An increase in mortality among middle-aged Americans — largely attributed to “deaths of despair” from suicide, drug overdoses and alcoholic liver disease — has been frequently portrayed as a phenomenon affecting white communities. Under a common narrative, these deaths have often been explained by the perceived loss of status felt by many less-educated white Americans as their economic opportunities declined and their social standing diminished.
However, a new analysis led by UCLA researchers and published in the Lancet shows that Native American people aged 45 to 54 actually have had the biggest increases in mortality in recent decades, and are now dying at twice the rate of white people of the same age. Further, Native American communities collectively have the highest rates of mortality from each of the causes of deaths of despair.
This tragic toll has been overlooked in mainstream discussion about deaths of despair because health policy data on Native American communities are often ignored or incomplete, the researchers write. That includes an influential 2015 study that coined the term and sparked a national conversation about deaths of despair, but which did not consider Native American mortality data.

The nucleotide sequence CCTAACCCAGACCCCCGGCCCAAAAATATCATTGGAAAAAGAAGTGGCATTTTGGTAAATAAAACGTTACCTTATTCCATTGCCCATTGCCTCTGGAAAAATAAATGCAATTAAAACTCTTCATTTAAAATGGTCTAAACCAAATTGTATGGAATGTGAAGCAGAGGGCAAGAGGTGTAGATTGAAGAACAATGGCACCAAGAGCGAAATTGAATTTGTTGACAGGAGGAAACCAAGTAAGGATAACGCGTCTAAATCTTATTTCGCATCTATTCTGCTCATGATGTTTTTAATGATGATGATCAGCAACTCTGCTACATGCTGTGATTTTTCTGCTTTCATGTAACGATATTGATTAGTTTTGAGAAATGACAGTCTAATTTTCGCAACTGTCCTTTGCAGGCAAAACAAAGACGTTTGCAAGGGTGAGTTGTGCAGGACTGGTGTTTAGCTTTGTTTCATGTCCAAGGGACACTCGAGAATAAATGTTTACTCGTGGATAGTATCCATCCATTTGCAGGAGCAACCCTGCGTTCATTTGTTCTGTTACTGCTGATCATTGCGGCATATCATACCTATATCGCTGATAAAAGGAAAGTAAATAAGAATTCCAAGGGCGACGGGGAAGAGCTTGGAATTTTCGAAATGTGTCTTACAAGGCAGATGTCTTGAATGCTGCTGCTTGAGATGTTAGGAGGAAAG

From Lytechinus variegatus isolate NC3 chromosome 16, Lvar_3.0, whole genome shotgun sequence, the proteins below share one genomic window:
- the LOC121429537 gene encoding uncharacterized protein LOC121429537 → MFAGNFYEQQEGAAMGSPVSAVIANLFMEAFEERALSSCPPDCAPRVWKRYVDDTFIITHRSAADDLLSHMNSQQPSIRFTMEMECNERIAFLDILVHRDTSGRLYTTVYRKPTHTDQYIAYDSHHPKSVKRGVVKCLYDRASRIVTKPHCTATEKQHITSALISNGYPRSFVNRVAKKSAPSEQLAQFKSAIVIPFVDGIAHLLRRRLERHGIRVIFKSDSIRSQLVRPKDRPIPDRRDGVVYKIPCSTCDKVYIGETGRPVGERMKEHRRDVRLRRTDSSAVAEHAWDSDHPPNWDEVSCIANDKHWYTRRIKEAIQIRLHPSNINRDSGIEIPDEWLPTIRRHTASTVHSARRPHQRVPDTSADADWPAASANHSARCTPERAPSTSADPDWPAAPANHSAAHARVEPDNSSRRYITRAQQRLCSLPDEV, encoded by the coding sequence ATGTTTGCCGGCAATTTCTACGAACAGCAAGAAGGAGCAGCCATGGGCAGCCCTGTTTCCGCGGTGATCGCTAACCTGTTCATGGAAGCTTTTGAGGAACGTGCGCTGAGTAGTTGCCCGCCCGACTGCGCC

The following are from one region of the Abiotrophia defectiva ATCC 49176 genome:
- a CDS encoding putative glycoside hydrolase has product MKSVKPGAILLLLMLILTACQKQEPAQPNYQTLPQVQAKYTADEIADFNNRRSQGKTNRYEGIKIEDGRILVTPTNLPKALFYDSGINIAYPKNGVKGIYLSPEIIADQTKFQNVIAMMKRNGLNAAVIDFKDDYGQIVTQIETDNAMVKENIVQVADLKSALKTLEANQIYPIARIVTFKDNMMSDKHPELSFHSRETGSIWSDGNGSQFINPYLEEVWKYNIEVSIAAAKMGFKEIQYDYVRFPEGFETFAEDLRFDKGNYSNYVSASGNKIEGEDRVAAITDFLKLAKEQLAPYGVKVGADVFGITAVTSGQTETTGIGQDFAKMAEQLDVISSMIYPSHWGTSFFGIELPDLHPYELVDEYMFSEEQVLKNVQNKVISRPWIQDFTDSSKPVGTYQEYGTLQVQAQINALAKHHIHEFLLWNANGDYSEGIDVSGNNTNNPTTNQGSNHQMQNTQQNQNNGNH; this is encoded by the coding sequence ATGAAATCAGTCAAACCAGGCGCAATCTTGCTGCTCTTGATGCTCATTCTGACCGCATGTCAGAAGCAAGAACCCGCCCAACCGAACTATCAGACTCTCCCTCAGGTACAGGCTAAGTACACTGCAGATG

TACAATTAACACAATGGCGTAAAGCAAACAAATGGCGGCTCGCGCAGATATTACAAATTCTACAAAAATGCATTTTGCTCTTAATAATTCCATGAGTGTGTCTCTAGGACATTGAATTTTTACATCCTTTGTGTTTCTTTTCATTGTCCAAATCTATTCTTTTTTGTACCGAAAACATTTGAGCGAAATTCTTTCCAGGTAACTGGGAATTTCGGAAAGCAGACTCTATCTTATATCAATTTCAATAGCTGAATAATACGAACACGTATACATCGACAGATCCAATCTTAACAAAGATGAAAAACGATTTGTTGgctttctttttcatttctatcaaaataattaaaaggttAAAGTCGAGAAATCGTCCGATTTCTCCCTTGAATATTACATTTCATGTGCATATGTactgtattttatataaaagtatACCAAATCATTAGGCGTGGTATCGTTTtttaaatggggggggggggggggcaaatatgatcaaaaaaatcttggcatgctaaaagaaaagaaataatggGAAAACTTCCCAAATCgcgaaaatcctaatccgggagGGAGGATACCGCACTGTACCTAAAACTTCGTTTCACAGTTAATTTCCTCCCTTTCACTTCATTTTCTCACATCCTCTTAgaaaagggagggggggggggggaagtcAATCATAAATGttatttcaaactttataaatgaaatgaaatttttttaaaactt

Many of the follow-up studies on the topic also did not include data on Native Americans.
“Many people reading about the deaths of despair in recent years could easily have thought that white individuals were the most affected by premature mortality and decreases in life expectancy, because the theory focused on the ‘uniqueness’ of this phenomenon for white communities,” said Joseph Friedman of the David Geffen School of Medicine at UCLA, the paper’s corresponding author. “But a careful read of the data shows that Native individuals have had the biggest increases in premature mortality, and overall Black and Native communities have been the most affected in all years of available data. It’s important that these inequalities be shown and discussed, rather than hidden, so that we can mobilize resources and work to improve them.”